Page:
Craneware (+23%) continued its own share price recovery. It had de-rated in the first half of 2023 on concerns that financial pressures on some US hospitals were impacting revenue growth from new orders. A reassuring  set of full-year results in September, however, allowed the shares to rebound, and January’s trading update provided more signs of positive trading momentum. Craneware provides IT solutions to the US healthcare market. It commented that revenue growth accelerated in the second half of 2023 as the US demand backdrop improved. Revenues rose 8% to $901m, in line with its expectations. With some contract wins yet to convert to sales, its annual recurring revenue is now running at around $171m. Craneware states that it enters the next six months in a strong position to benefit from its increased market confidence.

Of those companies to issue more disappointing updates, shares in Bango (-49%) were hardest hit. Its trading update disclosed some unexpected costs from its DOCOMO Digital acquisition which will constrain 2023 profitability.

Bango is a mobile payments specialist that provides a digital vending machine (DVM) service, allowing telecoms companies to offer a range of content and service options that can be bundled into subscriptions. It acquired the payments business of NTT DOCOMO Digital for €4m last year in a deal which is expected to significantly enhance future earnings but has resulted in unexpectedly high short-term costs.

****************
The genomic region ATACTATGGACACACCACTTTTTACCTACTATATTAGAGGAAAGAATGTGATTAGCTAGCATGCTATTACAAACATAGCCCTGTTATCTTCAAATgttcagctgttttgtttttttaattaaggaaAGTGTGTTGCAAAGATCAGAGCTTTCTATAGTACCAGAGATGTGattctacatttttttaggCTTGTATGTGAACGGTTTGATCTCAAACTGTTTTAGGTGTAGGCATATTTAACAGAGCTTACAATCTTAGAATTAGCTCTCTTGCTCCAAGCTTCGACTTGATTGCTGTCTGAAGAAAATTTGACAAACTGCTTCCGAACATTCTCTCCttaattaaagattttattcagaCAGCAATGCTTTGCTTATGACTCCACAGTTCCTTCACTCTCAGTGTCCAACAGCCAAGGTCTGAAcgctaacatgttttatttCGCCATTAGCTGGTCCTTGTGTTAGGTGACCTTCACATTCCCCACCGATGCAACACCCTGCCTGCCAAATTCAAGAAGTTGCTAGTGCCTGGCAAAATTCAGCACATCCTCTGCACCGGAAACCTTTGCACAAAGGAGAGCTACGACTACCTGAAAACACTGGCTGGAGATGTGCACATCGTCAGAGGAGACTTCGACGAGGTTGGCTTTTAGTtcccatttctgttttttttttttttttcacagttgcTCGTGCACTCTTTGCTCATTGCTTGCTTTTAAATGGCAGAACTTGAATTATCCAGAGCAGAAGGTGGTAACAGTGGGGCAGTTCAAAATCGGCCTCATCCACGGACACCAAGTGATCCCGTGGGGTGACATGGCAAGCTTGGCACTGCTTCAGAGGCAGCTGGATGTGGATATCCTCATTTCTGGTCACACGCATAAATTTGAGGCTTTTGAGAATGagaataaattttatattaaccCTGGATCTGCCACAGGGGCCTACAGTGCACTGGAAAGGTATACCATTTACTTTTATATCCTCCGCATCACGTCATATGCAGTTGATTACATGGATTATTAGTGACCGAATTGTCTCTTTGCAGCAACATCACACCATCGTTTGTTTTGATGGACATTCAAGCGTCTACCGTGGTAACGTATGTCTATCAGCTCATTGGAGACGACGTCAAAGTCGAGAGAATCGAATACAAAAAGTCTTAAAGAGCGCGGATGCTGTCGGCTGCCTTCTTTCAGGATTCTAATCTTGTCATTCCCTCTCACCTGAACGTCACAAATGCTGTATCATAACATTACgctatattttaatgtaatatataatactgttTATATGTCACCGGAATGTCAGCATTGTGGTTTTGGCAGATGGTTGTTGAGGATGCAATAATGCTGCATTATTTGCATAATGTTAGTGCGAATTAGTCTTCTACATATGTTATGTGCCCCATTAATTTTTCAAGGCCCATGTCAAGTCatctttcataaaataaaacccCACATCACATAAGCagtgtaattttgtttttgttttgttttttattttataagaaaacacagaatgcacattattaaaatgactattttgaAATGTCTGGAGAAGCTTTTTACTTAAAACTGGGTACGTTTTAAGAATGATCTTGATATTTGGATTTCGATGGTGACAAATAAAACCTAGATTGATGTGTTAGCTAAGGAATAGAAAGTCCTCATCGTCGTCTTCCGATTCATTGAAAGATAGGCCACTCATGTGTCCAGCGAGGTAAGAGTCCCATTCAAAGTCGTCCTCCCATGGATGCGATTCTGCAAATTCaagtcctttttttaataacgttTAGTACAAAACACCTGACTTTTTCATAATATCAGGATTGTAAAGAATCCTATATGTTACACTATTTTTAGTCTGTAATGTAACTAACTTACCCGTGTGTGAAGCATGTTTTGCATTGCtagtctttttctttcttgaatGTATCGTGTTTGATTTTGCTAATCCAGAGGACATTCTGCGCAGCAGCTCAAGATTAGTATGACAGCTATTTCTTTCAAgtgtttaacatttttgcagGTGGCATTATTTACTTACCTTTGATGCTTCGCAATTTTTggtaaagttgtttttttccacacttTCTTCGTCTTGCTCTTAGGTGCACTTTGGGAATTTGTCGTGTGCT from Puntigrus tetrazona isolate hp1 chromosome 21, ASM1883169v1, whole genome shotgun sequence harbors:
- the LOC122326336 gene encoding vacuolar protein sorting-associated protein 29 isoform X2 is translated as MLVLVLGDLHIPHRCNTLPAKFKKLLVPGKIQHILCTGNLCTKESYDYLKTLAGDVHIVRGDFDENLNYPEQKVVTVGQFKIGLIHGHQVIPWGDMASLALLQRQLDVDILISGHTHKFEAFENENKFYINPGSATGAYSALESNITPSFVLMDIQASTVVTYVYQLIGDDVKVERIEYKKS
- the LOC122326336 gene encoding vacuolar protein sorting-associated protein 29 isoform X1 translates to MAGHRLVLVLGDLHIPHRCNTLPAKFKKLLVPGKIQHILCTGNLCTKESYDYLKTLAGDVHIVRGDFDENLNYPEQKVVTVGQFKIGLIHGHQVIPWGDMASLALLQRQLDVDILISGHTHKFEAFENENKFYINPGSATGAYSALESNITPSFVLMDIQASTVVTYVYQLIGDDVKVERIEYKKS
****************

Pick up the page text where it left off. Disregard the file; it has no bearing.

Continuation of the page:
Bango announced that adjusted EBITDA for 2023 will be below analyst expectations partly due to $3m of unexpected Docomo costs and unfavourable currency exposures. EBITDA for 2023 is now expected to be $5m - $6m, in-line with last year’s outcome but below analysts’ expectations of around $12m.

James Cropper (-44%) also fell heavily after issuing a trading update noting negative trends at both its legacy Paper Products unit and its faster growing Advanced Materials business. The former has seen supply chain destocking and high inflation hit customer demand, while Advanced Materials has suffered from delays to hydrogen energy projects – a sector it has targeted with specific technical fibres. It now expects revenues in the year to 31 March 2024 of £103m – which compares with analyst consensus of over £120m – and adjusted profit before tax only marginally better than breakeven, rather than the £6m expected.